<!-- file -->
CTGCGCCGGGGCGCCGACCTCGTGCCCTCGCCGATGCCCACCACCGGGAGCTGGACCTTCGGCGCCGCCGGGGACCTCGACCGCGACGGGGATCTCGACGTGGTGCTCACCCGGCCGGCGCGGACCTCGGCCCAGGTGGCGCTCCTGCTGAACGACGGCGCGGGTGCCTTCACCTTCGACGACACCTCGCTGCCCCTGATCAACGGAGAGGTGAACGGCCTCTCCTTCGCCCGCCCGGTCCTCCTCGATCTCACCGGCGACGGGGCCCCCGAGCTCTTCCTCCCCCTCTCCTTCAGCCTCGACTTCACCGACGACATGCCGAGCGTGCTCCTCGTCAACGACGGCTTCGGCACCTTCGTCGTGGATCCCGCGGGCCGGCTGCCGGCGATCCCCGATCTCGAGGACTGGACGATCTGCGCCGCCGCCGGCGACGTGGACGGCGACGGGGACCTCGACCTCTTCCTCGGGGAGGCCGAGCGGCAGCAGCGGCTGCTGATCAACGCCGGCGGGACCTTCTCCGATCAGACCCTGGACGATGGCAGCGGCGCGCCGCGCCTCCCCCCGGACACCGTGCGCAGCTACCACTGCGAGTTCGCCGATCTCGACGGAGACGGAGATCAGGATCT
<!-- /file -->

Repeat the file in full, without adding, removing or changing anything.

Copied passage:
CTGCGCCGGGGCGCCGACCTCGTGCCCTCGCCGATGCCCACCACCGGGAGCTGGACCTTCGGCGCCGCCGGGGACCTCGACCGCGACGGGGATCTCGACGTGGTGCTCACCCGGCCGGCGCGGACCTCGGCCCAGGTGGCGCTCCTGCTGAACGACGGCGCGGGTGCCTTCACCTTCGACGACACCTCGCTGCCCCTGATCAACGGAGAGGTGAACGGCCTCTCCTTCGCCCGCCCGGTCCTCCTCGATCTCACCGGCGACGGGGCCCCCGAGCTCTTCCTCCCCCTCTCCTTCAGCCTCGACTTCACCGACGACATGCCGAGCGTGCTCCTCGTCAACGACGGCTTCGGCACCTTCGTCGTGGATCCCGCGGGCCGGCTGCCGGCGATCCCCGATCTCGAGGACTGGACGATCTGCGCCGCCGCCGGCGACGTGGACGGCGACGGGGACCTCGACCTCTTCCTCGGGGAGGCCGAGCGGCAGCAGCGGCTGCTGATCAACGCCGGCGGGACCTTCTCCGATCAGACCCTGGACGATGGCAGCGGCGCGCCGCGCCTCCCCCCGGACACCGTGCGCAGCTACCACTGCGAGTTCGCCGATCTCGACGGAGACGGAGATCAGGATCT